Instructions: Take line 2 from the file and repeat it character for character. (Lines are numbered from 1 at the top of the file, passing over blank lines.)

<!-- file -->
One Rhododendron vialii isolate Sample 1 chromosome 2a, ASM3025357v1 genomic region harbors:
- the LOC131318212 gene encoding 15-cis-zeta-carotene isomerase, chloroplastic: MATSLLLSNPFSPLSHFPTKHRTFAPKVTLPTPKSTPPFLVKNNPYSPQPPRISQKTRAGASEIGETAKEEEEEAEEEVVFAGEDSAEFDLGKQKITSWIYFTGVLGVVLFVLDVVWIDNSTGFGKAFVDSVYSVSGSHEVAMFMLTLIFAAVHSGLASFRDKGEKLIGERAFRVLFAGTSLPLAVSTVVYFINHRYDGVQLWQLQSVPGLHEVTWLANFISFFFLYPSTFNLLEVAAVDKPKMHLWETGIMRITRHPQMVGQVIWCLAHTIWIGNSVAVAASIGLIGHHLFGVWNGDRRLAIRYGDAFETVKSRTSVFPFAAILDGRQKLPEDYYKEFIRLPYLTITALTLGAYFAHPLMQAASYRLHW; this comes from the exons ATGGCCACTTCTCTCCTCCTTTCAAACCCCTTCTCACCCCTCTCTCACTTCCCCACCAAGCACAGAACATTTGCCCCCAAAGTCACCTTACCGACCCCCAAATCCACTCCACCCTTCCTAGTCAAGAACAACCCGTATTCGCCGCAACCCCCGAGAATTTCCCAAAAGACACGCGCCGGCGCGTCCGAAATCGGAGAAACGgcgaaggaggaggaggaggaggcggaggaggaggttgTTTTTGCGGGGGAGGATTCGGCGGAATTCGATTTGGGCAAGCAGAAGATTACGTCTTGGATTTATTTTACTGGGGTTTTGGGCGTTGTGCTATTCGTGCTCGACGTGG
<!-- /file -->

- the LOC131318212 gene encoding 15-cis-zeta-carotene isomerase, chloroplastic: MATSLLLSNPFSPLSHFPTKHRTFAPKVTLPTPKSTPPFLVKNNPYSPQPPRISQKTRAGASEIGETAKEEEEEAEEEVVFAGEDSAEFDLGKQKITSWIYFTGVLGVVLFVLDVVWIDNSTGFGKAFVDSVYSVSGSHEVAMFMLTLIFAAVHSGLASFRDKGEKLIGERAFRVLFAGTSLPLAVSTVVYFINHRYDGVQLWQLQSVPGLHEVTWLANFISFFFLYPSTFNLLEVAAVDKPKMHLWETGIMRITRHPQMVGQVIWCLAHTIWIGNSVAVAASIGLIGHHLFGVWNGDRRLAIRYGDAFETVKSRTSVFPFAAILDGRQKLPEDYYKEFIRLPYLTITALTLGAYFAHPLMQAASYRLHW; this comes from the exons ATGGCCACTTCTCTCCTCCTTTCAAACCCCTTCTCACCCCTCTCTCACTTCCCCACCAAGCACAGAACATTTGCCCCCAAAGTCACCTTACCGACCCCCAAATCCACTCCACCCTTCCTAGTCAAGAACAACCCGTATTCGCCGCAACCCCCGAGAATTTCCCAAAAGACACGCGCCGGCGCGTCCGAAATCGGAGAAACGgcgaaggaggaggaggaggaggcggaggaggaggttgTTTTTGCGGGGGAGGATTCGGCGGAATTCGATTTGGGCAAGCAGAAGATTACGTCTTGGATTTATTTTACTGGGGTTTTGGGCGTTGTGCTATTCGTGCTCGACGTGG